US midterms: Democrat confidence fades


Americans head to the polls next week in a key midterm election that could determine or impact the rest of President Joe Biden’s agenda – and it doesn’t look good for the party your.

The economy has become a dominant issue on the campaign trail, creating worrisome headwinds for Democrats and increasing the odds of Republicans taking control of Congress.

Hyperinflation is pushing up prices from food to fuel, and Americans seem to be voting with their wallets. Some polls show they think Republicans are more reliable to fix the economy.

“Unfortunately for Democrats, the economy supersedes everything else,” Larry Sabato, director of the University of Virginia’s Center for Politics (UVA), told CTV National News.

Sabato publishes UVA’s “Crystal Ball,” an influential guide that analyzes U.S. polling and election data to each county.

In an interview with CTV National News at UVA’s historic campus in Charlottesville, Va., Sabato forecast “the tide is pulling in the direction of the Republican Party.”

“It is very easy to resist the incumbent administration when economic conditions are not good,” he said.

Despite a strong labor market and a summer of economic growth, Americans are facing rising interest rates, decade-high inflation and a recession.

“The president’s message about the economy is inexplicable. I think that hurts the Democrats. I think it’s hurt [Biden]. He was given bad advice,” he said.

Earlier this summer, Democrats contested a US Supreme Court ruling that overturned abortion rights. The party has made defending women’s rights and defending democracy central to its campaign.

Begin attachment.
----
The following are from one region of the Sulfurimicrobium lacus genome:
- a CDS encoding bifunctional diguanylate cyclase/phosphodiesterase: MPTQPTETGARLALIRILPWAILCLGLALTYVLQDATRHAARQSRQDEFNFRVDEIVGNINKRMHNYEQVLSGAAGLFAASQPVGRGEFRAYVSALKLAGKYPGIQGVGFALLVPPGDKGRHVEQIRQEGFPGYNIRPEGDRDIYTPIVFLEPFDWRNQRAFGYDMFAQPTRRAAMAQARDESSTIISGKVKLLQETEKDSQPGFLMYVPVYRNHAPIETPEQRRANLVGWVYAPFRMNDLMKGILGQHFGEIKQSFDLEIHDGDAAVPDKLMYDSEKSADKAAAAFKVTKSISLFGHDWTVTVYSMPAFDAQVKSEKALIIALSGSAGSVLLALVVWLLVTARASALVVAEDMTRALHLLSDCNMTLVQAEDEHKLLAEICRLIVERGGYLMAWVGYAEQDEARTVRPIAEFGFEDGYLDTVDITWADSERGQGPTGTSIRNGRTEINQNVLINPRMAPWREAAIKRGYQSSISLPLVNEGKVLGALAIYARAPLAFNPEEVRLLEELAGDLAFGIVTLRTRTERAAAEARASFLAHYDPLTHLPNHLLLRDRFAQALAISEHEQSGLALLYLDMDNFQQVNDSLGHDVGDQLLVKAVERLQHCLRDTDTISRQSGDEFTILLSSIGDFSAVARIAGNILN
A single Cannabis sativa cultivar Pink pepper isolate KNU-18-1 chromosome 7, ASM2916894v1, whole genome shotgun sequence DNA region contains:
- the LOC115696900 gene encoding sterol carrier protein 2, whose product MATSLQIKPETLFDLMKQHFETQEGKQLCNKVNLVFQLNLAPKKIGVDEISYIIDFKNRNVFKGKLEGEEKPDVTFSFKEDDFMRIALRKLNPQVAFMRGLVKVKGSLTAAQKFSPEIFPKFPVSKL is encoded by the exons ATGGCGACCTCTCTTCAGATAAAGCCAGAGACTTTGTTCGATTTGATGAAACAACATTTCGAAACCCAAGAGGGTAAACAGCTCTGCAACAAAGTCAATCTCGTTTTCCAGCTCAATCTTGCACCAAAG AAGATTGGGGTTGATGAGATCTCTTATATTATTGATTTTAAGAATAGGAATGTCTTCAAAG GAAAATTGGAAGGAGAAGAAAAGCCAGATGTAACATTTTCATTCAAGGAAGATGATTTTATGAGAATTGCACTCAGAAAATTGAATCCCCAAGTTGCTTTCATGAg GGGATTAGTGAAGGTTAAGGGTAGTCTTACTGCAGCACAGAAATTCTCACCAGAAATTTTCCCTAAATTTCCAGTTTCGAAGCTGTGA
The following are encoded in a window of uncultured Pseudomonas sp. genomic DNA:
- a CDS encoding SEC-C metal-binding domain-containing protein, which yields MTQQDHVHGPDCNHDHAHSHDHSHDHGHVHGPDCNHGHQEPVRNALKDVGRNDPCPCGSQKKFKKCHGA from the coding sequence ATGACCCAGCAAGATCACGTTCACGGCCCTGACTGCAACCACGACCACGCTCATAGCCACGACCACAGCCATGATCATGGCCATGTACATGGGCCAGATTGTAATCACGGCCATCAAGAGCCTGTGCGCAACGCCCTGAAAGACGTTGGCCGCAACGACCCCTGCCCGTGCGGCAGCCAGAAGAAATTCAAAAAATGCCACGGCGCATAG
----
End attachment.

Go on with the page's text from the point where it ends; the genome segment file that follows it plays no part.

Meanwhile, Republicans have largely avoided the abortion debate, focusing instead on the thriving economy and advertising flooding local TV markets.

The pressure is being felt by Democrats in tight campaigns.

Mark Kelly, a Senate Democrat looking to run for re-election in Arizona, distanced himself from Biden in a recent TV ad.

“When Joe Biden makes a mistake, I’ll call him out,” he says in the ad, looking into the camera.

In response, Biden shifted his message to reflect economic anxiety.

“Inflation is still hurting people,” he said at the White House before guests.

“We are making real progress,” he said, noting that the economy is improving.

Currently, Democrats hold a majority in the House and Senate. Many polls show Republicans will win control of the House, but the Senate remains a subversive.

Historically, the president’s party was chastised in midterm elections. Democrats felt upbeat at the start of the campaign, but growing economic troubles appear to have dampened their confidence.

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